Behavioural Economics and Policymaking: Learning from the Early Adopters
This paper critically examines initial applications of Behavioural Economics (BE) to policymaking. It focuses primarily but not exclusively on what can be learnt from the early adopters of policies inspired by BE, notably America and Britain. BE is defined by its inductive scientific approach to economics, which results in empirical demonstrations that are persuasive to policymakers facing practical problems. The analysis identifies three routes via which BE has influenced policy: (1) the theory of libertarian paternalism ("nudges"), (2) the provision of toolkits for policymakers seeking behavioural change, and (3) the expansion of the skill-set of applied economists (and scientists in related disciplines). The effectiveness of each route is assessed, in terms of the likelihood of successfully integrating scientific advances with policy development. The analysis concludes that route (3) is the only one that can adapt to the ongoing and rapid evolution of what is a young science. Successful policy applications are most likely where there is expert input to policy development and the capacity to engage in applied experimentation and piloting of policy ideas. The implication is that countries, including Ireland, are more likely to reap the benefits of BE if they create an effective interface between applied economists and policymakers.
|Date of creation:||Feb 2012|
|Date of revision:|
|Contact details of provider:|| Postal: |
Phone: (353-1) 863 2000
Fax: (353-1) 863 2100
Web page: http://www.esri.ieEmail:
More information through EDIRC
Please report citation or reference errors to , or , if you are the registered author of the cited work, log in to your RePEc Author Service profile, click on "citations" and make appropriate adjustments.:
- Stefano DellaVigna, 2009.
"Psychology and Economics: Evidence from the Field,"
Journal of Economic Literature,
American Economic Association, vol. 47(2), pages 315-72, June.
- Douglas Bernheim & Antonio Rangel, 2007.
"Beyond Revealed Preference Choice Theoretic Foundations for Behavioral Welfare Economics,"
07-031, Stanford Institute for Economic Policy Research.
- B. Douglas Bernheim & Antonio Rangel, 2008. "Beyond Revealed Preference: Choice Theoretic Foundations for Behavioral Welfare Economics," NBER Working Papers 13737, National Bureau of Economic Research, Inc.
- Huck, Steffen & Zhou, Jidong, 2011.
"Consumer behavioural biases in competition: A survey,"
31794, University Library of Munich, Germany.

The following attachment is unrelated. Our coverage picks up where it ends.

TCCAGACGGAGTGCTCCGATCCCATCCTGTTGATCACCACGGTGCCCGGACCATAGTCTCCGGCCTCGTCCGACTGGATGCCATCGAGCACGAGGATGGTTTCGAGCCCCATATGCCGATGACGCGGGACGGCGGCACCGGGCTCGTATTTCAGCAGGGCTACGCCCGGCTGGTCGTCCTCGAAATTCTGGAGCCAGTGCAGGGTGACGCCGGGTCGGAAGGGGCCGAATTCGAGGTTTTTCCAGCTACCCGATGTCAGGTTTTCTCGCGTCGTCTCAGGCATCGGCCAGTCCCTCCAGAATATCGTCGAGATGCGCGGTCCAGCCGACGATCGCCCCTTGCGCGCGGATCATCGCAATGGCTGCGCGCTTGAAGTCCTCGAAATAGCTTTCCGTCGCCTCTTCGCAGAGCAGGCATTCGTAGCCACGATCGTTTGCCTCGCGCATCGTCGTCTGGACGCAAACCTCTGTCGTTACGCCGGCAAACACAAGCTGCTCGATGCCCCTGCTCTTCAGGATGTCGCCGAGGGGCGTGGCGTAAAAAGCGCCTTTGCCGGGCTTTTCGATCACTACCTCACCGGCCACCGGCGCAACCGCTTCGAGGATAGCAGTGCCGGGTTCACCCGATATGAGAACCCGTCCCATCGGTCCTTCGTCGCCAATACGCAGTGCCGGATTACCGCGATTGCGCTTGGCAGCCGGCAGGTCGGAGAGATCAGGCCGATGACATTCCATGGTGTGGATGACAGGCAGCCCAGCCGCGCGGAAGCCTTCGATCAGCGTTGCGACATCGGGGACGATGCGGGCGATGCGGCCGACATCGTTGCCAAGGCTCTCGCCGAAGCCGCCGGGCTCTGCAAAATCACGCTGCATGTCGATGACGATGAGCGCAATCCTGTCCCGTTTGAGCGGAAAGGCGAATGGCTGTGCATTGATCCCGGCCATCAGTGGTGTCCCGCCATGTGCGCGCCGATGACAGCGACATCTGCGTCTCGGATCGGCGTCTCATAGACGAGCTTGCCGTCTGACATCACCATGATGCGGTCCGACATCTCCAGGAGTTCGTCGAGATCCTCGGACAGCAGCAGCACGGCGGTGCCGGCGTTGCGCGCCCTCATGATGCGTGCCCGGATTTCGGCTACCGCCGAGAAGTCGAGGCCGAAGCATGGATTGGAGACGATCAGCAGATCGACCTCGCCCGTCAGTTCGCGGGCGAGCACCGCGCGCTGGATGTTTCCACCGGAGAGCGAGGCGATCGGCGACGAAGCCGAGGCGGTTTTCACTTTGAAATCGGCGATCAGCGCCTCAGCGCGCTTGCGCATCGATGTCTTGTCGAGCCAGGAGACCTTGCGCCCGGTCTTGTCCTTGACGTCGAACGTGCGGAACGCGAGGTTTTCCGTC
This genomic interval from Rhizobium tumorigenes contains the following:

- Steffen Huck & Jidong Zhou, 2011. "Consumer Behavioural Biases in Competition: A Survey," Working Papers 11-16, New York University, Leonard N. Stern School of Business, Department of Economics.
- Chris Wilson & Catherine Waddams Price, 2007.
"Do Consumers Switch to the Best Supplier?,"
07-6, Centre for Competition Policy, University of East Anglia.
- Raj Chetty & Adam Looney & Kory Kroft, 2009.
"Salience and taxation: theory and evidence,"
Finance and Economics Discussion Series
2009-11, Board of Governors of the Federal Reserve System (U.S.).
- Looney, Adam & Kroft, Kory & Chetty, Raj, 2009. "Salience and Taxation: Theory and Evidence," Scholarly Articles 9748525, Harvard University Department of Economics.
- Raj Chetty & Adam Looney & Kory Kroft, 2007. "Salience and Taxation: Theory and Evidence," NBER Working Papers 13330, National Bureau of Economic Research, Inc.
- Xavier Gabaix & David Laibson, 2005.
"Shrouded Attributes, Consumer Myopia, and Information Suppression in Competitive Markets,"
NBER Working Papers
11755, National Bureau of Economic Research, Inc.
- Xavier Gabaix & David Laibson, 2006. "Shrouded Attributes, Consumer Myopia, and Information Suppression in Competitive Markets," The Quarterly Journal of Economics, MIT Press, vol. 121(2), pages 505-540, May.
- Laibson, David I. & Gabaix, Xavier, 2006. "Shrouded Attributes, Consumer Myopia, and Information Suppression in Competitive Markets," Scholarly Articles 4554333, Harvard University Department of Economics.
- Fehr, Ernst & Schmidt, Klaus M., 1999.
"A theory of fairness, competition, and cooperation,"
Munich Reprints in Economics
20650, University of Munich, Department of Economics.
- Ernst Fehr & Klaus M. Schmidt, 1999. "A Theory Of Fairness, Competition, And Cooperation," The Quarterly Journal of Economics, MIT Press, vol. 114(3), pages 817-868, August.
- Fehr, Ernst & Schmidt, Klaus M., . "A theory of fairness, competition, and cooperation," Chapters in Economics, University of Munich, Department of Economics.
- Fehr, Ernst & Schmidt, Klaus M., 1998. "A Theory of Fairness, Competition and Cooperation," CEPR Discussion Papers 1812, C.E.P.R. Discussion Papers.
- Ernst Fehr & Klaus M. Schmidt, . "A Theory of Fairness, Competition and Cooperation," IEW - Working Papers 004, Institute for Empirical Research in Economics - University of Zurich.
- Lunn, Pete, 2012. "Can Policy Improve Our Financial Decision-Making?," Papers EC8, Economic and Social Research Institute (ESRI).
When requesting a correction, please mention this item's handle: RePEc:esr:wpaper:wp425. See general information about how to correct material in RePEc.
For technical questions regarding this item, or to correct its authors, title, abstract, bibliographic or download information, contact: (Sarah Burns)
If references are entirely missing, you can add them using this form.